James Franco’s Book Is Sparking Scrutiny In The Wake Of The Allegations Against Him

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After a few allegations of sexual misconduct, James Franco is facing new scrutiny for a story he previously wrote about picking up young girls. According to IndieWire, a short story in Franco's 2013 novel Actor's Anonymous focuses on an actor who picks up a college-aged woman at the Toronto International Film Festival. While the story is believed to be fiction — the book is filled with "short stories, personal anecdotes, and poems" — some on Twitter believe the story is similar to not only something Franco has admitted to in the past, but a recent allegation against him. (Franco already claimed the aforementioned misconduct allegations were "not accurate" during an interview with Stephen Colbert; Bustle reached out to his rep for comment on this additional backlash.)

Entertainment Weekly writer Mary Sollosi tweeted a passage from Actor's Anonymous that has Franco writing about how he — or, as IndieWire pointed out, a narrator that closely resembles Franco — used to pick up women after movie screenings. In the book, Franco reportedly writes:

“One of my favorite approaches was to ask young girls that requested to take a photo with me to email me a copy of the photo; that way I can give them my info very quickly in front of a crowd of fans and later work out a way to see them. Usually this happens at an event, which means I am usually away from home, so I have girls all over the world. Usually they are ready when I go back to that city, whether it is Rome, Portland, New York, Los Angeles, San Francisco, Detroit, Asheville, or D.C.”

In another passage that Sollosi tweeted, Franco writes about meeting an "okay-looking" student, who he calls Barbara, at a TIFF screening of his film 127 Hours in 2010. She asks for a photo, so he asks her to email it to him. He isn't able to meet up with her that night — "I had already spent the night with a Princeton student who was volunteering at the festival” — but he does keep in touch. Not just with her, but with the Princeton student and a Berkeley student.

This anecdote, which may or may not be true, ends with Franco detailing his meeting with Barbara, who eventually comes to visit him in New York City. He writes:

“In the intervening months she had sent me plenty of photos of her body and especially her ass bent over in a G-string, so when she arrived at my Lower East Side apartment, I was ready and she was ready. Not only did she allow me to do everything I wanted to her, she let me film it on my phone.”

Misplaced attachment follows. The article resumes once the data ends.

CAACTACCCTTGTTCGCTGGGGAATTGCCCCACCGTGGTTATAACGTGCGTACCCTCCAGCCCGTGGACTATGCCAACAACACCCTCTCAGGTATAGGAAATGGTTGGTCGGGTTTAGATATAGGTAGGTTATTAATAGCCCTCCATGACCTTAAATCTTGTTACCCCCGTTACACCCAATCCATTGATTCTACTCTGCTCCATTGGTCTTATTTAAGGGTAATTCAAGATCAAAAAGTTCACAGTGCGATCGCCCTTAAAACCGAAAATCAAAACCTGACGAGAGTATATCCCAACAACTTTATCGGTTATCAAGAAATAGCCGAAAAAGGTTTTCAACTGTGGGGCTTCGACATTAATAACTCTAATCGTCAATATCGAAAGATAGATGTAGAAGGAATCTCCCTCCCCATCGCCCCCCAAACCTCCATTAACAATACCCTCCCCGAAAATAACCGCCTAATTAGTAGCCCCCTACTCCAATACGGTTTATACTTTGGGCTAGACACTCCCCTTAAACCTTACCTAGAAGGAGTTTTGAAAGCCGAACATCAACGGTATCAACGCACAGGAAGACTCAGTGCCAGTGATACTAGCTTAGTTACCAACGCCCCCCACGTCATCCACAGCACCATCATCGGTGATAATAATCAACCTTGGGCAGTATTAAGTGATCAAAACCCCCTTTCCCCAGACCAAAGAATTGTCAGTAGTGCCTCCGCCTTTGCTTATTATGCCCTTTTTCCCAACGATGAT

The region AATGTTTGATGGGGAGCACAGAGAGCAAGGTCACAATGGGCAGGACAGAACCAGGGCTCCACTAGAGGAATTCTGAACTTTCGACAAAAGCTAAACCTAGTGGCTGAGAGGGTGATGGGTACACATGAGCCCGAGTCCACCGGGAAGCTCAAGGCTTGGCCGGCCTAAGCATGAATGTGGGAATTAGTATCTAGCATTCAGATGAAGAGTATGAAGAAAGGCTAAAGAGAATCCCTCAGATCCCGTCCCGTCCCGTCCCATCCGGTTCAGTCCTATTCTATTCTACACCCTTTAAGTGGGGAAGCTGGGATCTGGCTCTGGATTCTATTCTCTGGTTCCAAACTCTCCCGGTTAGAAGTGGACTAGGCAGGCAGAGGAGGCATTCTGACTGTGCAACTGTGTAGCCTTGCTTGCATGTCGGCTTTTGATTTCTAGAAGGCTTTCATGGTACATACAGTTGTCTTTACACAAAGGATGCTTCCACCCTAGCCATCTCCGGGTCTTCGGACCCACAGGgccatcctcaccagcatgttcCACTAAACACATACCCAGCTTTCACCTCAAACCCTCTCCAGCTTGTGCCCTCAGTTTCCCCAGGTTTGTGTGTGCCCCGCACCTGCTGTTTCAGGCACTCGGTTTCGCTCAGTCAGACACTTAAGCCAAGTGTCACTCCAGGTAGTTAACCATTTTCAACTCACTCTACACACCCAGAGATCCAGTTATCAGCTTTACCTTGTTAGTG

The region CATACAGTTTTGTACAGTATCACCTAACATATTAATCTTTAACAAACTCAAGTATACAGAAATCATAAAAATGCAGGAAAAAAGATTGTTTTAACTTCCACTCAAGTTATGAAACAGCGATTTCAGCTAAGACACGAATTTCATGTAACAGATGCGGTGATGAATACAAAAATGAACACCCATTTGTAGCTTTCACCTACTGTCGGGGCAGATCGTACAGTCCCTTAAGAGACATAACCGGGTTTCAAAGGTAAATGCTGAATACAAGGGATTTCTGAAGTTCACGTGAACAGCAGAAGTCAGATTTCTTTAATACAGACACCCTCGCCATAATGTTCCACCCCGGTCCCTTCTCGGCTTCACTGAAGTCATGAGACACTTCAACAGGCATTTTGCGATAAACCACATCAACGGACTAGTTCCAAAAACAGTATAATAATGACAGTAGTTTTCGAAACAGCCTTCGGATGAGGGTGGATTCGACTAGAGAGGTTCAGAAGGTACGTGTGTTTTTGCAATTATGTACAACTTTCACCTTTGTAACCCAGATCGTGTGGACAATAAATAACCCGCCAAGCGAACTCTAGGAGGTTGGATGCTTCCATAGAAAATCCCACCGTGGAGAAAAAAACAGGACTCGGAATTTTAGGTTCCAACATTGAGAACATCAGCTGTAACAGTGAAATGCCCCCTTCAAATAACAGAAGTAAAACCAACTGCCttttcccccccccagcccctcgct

It's unclear if the story Franco penned is fact or fiction. In a 2013 interview withVanity Fair, Franco said while the book is narrated by an actor named "James Franco," it shouldn't be assumed that these stories are all true. "If I’d wanted to write a book about my feelings on Hollywood," he said. "I would have just written a memoir."

But it's understandable if you're wondering if this particular story is true, being that Franco previously admitted to trying to pick up an underage girl on Instagram. In 2014, a year after the release of Actor's Anonymous, Franco tried to hook-up with a 17-year-old girl, who he had met while he was starring on Broadway in Of Mice And Men, using the app.

The next day, Franco appeared on Live With Kelly and Michael where he admitted he was "embarrassed" and used "bad judgment" when reaching out to the girl. "I guess I'm just a model of how social media is tricky," he said at the time. "In my position, not only do I have to go through the embarrassing rituals of meeting someone, but sometimes it gets published for the world."

Franco had brought up the incident himself while on the show to promote his movie Palo Alto, based on his 2010 short story collection, in which he played a soccer coach hitting on a teenage player.

New allegations were again published after Franco won Best Actor at the Golden Globes this past weekend. Actor Violet Paley accused Franco of sexual misconduct, specifically asking him on Twitter, "Remember the time you pushed my head down in a car towards your exposed penis?"

While Paley later tweeted that she was not underage when that alleged incident happened, she did raise another allegation, asking Franco if he remembered "that other time you told my friend to come to your hotel when she was 17? After you had already been caught doing that to a different 17 year old?"

On the Late Show With Stephen Colbert, Franco addressed these allegations, which also included one from actor Sarah Tither-Kaplan, who accused Franco of paying her $100 for full nudity in two of his films and allegedly telling her it "wasn't exploitative because I signed a contract to do it." (Ally Sheedy, who Franco directed in the 2014 off-Broadway play The Long Shrift, implied on Twitter that Franco is the reason she quit acting, adding the #MeToo hashtag. She reportedly later deleted the tweets without giving detail to her accusations.)

When speaking to Colbert, Franco said that these accusations were "not accurate, but I completely support people coming out and being able to have a voice because they didn't have a voice for so long." He also said, "In my life I pride myself on taking responsibility for things that I’ve done," adding that, "whenever I know that there is something wrong or needs to be changed, I make it a point to do it."

After hearing Franco's statement on Colbert and reading the passages from Actor's Anonymous, fans might be left with more questions than answers. Questions that Franco will likely be asked to elaborate on throughout this upcoming awards season.

If you or someone you know has been sexually assaulted, call the National Sexual Assault Telephone Hotline at 800-656-HOPE (4673) or visit online.rainn.org.